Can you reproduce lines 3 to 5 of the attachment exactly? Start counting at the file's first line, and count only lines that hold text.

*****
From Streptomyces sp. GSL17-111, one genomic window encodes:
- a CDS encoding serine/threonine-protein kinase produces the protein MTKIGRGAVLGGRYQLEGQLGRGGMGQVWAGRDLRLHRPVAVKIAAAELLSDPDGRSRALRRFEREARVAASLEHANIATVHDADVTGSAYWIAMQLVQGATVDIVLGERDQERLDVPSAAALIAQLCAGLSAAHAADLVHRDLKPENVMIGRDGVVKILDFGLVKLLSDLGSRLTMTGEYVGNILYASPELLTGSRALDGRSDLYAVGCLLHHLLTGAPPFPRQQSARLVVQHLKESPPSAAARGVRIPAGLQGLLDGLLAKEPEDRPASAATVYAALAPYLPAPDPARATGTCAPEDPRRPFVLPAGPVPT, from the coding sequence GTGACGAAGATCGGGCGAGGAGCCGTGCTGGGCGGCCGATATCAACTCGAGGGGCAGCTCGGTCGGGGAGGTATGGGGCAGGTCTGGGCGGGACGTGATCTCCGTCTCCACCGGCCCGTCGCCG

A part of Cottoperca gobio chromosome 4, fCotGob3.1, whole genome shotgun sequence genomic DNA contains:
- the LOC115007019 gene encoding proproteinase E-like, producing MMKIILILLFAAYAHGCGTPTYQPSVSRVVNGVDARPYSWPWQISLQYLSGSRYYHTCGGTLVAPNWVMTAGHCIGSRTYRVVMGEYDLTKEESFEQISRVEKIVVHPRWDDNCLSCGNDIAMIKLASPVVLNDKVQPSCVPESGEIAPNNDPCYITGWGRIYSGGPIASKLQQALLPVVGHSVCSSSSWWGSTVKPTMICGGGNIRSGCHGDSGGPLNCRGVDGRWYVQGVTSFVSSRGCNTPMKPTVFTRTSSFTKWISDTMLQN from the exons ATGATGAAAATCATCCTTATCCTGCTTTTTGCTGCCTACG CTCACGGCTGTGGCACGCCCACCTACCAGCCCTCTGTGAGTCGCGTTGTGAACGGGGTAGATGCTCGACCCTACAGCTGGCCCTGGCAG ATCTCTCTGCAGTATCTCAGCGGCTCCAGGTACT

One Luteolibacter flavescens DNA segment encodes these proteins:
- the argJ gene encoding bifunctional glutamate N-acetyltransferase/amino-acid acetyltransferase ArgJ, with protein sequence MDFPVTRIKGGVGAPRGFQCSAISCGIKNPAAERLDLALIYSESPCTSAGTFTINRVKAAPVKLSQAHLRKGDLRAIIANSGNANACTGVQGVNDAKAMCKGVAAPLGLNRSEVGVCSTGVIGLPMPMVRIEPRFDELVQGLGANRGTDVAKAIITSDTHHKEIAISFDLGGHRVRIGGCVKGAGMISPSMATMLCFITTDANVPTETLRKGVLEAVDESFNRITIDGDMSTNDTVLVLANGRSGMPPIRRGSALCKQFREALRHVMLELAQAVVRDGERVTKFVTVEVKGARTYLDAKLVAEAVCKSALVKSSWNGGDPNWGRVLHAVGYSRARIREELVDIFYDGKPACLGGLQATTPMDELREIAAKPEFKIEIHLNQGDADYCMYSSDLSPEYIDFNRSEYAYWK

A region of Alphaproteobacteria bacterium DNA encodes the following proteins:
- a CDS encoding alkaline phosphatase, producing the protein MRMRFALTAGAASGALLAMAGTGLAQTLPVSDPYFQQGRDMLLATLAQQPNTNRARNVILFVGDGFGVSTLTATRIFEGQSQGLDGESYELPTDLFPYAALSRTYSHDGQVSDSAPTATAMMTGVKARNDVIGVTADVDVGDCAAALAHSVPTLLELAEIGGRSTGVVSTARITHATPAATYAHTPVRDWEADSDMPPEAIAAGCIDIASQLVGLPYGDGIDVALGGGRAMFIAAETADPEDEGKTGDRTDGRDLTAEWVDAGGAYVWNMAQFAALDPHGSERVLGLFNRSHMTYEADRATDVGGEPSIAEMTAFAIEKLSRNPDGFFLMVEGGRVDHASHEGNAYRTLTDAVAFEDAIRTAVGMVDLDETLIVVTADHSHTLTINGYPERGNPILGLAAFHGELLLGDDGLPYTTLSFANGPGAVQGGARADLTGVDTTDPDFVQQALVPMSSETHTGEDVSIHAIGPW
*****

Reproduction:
A part of Cottoperca gobio chromosome 4, fCotGob3.1, whole genome shotgun sequence genomic DNA contains:
- the LOC115007019 gene encoding proproteinase E-like, producing MMKIILILLFAAYAHGCGTPTYQPSVSRVVNGVDARPYSWPWQISLQYLSGSRYYHTCGGTLVAPNWVMTAGHCIGSRTYRVVMGEYDLTKEESFEQISRVEKIVVHPRWDDNCLSCGNDIAMIKLASPVVLNDKVQPSCVPESGEIAPNNDPCYITGWGRIYSGGPIASKLQQALLPVVGHSVCSSSSWWGSTVKPTMICGGGNIRSGCHGDSGGPLNCRGVDGRWYVQGVTSFVSSRGCNTPMKPTVFTRTSSFTKWISDTMLQN from the exons ATGATGAAAATCATCCTTATCCTGCTTTTTGCTGCCTACG CTCACGGCTGTGGCACGCCCACCTACCAGCCCTCTGTGAGTCGCGTTGTGAACGGGGTAGATGCTCGACCCTACAGCTGGCCCTGGCAG ATCTCTCTGCAGTATCTCAGCGGCTCCAGGTACT

One Luteolibacter flavescens DNA segment encodes these proteins: